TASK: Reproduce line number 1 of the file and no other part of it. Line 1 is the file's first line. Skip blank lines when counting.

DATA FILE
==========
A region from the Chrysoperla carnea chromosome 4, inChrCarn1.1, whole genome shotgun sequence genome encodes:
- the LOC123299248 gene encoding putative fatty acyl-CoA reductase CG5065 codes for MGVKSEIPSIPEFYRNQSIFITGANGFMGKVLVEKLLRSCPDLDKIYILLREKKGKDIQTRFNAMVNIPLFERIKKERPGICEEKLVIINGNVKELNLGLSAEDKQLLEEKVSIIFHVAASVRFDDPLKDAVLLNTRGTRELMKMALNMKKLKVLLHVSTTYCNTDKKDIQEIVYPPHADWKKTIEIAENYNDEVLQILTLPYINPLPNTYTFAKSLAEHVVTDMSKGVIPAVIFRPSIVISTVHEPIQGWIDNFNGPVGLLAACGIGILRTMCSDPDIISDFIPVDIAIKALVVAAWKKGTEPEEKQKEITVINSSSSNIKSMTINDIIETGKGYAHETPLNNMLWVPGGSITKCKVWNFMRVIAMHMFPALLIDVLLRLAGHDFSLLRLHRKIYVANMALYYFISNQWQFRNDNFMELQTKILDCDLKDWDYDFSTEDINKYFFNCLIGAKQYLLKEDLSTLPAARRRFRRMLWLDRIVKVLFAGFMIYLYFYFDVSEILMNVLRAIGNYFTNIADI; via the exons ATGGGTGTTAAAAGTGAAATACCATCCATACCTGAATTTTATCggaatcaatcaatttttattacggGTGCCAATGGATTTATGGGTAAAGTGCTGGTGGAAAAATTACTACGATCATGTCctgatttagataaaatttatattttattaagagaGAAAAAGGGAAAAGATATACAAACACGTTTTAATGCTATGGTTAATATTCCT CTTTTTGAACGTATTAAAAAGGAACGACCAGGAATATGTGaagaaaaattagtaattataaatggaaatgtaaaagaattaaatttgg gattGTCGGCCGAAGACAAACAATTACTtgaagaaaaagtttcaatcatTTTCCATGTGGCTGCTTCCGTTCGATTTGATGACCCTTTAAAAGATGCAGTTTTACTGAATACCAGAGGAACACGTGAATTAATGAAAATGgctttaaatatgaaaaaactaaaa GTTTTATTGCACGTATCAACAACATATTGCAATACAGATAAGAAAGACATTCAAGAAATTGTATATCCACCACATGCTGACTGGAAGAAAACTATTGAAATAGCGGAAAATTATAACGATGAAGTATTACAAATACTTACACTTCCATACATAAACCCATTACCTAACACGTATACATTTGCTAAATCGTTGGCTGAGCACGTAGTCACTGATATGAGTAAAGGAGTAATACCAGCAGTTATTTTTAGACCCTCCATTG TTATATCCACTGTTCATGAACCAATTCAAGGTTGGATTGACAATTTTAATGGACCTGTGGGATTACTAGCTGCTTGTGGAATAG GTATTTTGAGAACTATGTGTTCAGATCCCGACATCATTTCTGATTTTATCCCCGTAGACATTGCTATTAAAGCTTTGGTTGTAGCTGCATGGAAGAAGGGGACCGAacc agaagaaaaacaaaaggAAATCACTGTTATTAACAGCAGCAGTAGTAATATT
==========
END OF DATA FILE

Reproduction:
A region from the Chrysoperla carnea chromosome 4, inChrCarn1.1, whole genome shotgun sequence genome encodes: